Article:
Golf, Technology, and Unanticipated Consequences

From a Detroit News article on why golf handicaps have not come down despite significant improvements in golf club technology:

“Amateurs are less consistent and, therefore, do not experience the full effect of this technology,” said [a prominent golf course architect]. “Often, they are at a disadvantage with this technology because the errant shots are traveling farther off-line then they did previously.”

Fascinating, non? While technology has increased the distance that an average golfer can hit a golf ball, the main effect has been for them to hit the ball further awry. I’m living proof of this, with my Callaway 454 uber-driver causing me to regularly launch balls 280–300 yards, albeit far across other fairways and nearby service roads. It’s spectacular, of course, but neither safe nor particularly effective at reducing my score.


  1. Presumably these golf equipment companies are fully aware that their customers are purchasing their clubs based on the distance it will hit versus the golf score you end up with.
    Reminds me of the story about a pen company who had engineers who were focused entirely on making the pen ‘click’ more loudly because that’s how people bought pens. Or how HP inserted a metal plate in the back of their calculators because weight was how customers differentiated a good vs. a bad calculator (after all 2+2 is the same on all calculators).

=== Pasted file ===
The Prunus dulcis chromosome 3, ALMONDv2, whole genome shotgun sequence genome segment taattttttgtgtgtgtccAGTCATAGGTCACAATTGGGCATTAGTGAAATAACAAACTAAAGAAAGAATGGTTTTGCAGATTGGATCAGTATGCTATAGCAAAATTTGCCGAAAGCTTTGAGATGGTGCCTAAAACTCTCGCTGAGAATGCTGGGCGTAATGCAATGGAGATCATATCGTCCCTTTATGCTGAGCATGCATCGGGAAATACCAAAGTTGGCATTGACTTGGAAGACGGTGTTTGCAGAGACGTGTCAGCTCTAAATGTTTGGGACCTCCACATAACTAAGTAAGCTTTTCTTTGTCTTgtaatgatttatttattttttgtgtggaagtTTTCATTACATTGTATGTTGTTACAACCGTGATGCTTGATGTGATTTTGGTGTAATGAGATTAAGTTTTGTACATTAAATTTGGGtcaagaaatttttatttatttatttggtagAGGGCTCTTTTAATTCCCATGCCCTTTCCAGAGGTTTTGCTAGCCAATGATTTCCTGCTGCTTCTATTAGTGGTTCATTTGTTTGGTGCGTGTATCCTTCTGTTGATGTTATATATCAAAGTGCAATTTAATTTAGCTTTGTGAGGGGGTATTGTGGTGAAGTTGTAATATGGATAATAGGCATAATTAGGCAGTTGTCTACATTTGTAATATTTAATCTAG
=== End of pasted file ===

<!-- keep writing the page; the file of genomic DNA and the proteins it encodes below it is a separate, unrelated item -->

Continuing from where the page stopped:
2. No Gain Without Pain

    Not being a golfer, I find this Detroit News story pretty funny: Statistical studies show that the average handicap of recreational golfers hasn’t come down in the past decade, despite the emergence of hot-faced drivers and soaring golf balls. ….

  3. Also sound like what the farmers would say about four-wheel drive pick-up trucks back when I was growing up: “Means you’re further in the muddy field when you gotta get out and get the tractor to pull the truck out.”

  4. Grayson — Love it! Great “earthy” way of putting it.

  5. 80% of your swings on a course will be 100 yards or less. Leaps in club technology for long-range drivers would predictably not have a huge impact on golf handicaps.

  6. Contemporary golfers:
    1) Keeping score is for losers.
    2) Dropping your handicap won’t make your dick any bigger, sport.
    3) If hitting a big one off the first tee – in front of those who judge you – causes such anxiety in your life that you need to buy a new driver every year, throw your bag in the nearest pond, pyre the fruity outfits, and spend more time with your kids.